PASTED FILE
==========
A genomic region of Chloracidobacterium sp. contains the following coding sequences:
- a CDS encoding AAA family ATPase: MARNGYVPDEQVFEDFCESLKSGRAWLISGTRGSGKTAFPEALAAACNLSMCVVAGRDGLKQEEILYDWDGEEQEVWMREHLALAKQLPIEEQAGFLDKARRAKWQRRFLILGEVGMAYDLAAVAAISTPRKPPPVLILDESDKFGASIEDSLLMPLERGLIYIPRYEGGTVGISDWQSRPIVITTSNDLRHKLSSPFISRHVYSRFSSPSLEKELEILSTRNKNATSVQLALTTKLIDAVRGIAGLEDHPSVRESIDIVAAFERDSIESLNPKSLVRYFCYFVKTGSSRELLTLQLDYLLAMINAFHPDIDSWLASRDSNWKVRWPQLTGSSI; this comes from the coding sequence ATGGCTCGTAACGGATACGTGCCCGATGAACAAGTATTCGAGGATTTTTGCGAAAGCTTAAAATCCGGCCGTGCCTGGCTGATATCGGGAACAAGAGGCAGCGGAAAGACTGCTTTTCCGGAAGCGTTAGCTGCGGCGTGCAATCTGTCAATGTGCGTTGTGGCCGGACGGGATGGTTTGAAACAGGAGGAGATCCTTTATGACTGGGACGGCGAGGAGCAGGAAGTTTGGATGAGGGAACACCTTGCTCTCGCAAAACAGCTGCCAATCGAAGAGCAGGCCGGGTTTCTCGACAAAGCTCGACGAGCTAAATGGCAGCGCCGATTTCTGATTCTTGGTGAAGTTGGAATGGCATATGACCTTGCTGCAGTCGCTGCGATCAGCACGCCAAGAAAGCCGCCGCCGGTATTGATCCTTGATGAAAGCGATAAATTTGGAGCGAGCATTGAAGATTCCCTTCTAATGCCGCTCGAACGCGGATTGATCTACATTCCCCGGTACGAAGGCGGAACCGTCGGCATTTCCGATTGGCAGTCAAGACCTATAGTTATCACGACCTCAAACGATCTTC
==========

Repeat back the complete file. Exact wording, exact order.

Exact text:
A genomic region of Chloracidobacterium sp. contains the following coding sequences:
- a CDS encoding AAA family ATPase: MARNGYVPDEQVFEDFCESLKSGRAWLISGTRGSGKTAFPEALAAACNLSMCVVAGRDGLKQEEILYDWDGEEQEVWMREHLALAKQLPIEEQAGFLDKARRAKWQRRFLILGEVGMAYDLAAVAAISTPRKPPPVLILDESDKFGASIEDSLLMPLERGLIYIPRYEGGTVGISDWQSRPIVITTSNDLRHKLSSPFISRHVYSRFSSPSLEKELEILSTRNKNATSVQLALTTKLIDAVRGIAGLEDHPSVRESIDIVAAFERDSIESLNPKSLVRYFCYFVKTGSSRELLTLQLDYLLAMINAFHPDIDSWLASRDSNWKVRWPQLTGSSI; this comes from the coding sequence ATGGCTCGTAACGGATACGTGCCCGATGAACAAGTATTCGAGGATTTTTGCGAAAGCTTAAAATCCGGCCGTGCCTGGCTGATATCGGGAACAAGAGGCAGCGGAAAGACTGCTTTTCCGGAAGCGTTAGCTGCGGCGTGCAATCTGTCAATGTGCGTTGTGGCCGGACGGGATGGTTTGAAACAGGAGGAGATCCTTTATGACTGGGACGGCGAGGAGCAGGAAGTTTGGATGAGGGAACACCTTGCTCTCGCAAAACAGCTGCCAATCGAAGAGCAGGCCGGGTTTCTCGACAAAGCTCGACGAGCTAAATGGCAGCGCCGATTTCTGATTCTTGGTGAAGTTGGAATGGCATATGACCTTGCTGCAGTCGCTGCGATCAGCACGCCAAGAAAGCCGCCGCCGGTATTGATCCTTGATGAAAGCGATAAATTTGGAGCGAGCATTGAAGATTCCCTTCTAATGCCGCTCGAACGCGGATTGATCTACATTCCCCGGTACGAAGGCGGAACCGTCGGCATTTCCGATTGGCAGTCAAGACCTATAGTTATCACGACCTCAAACGATCTTC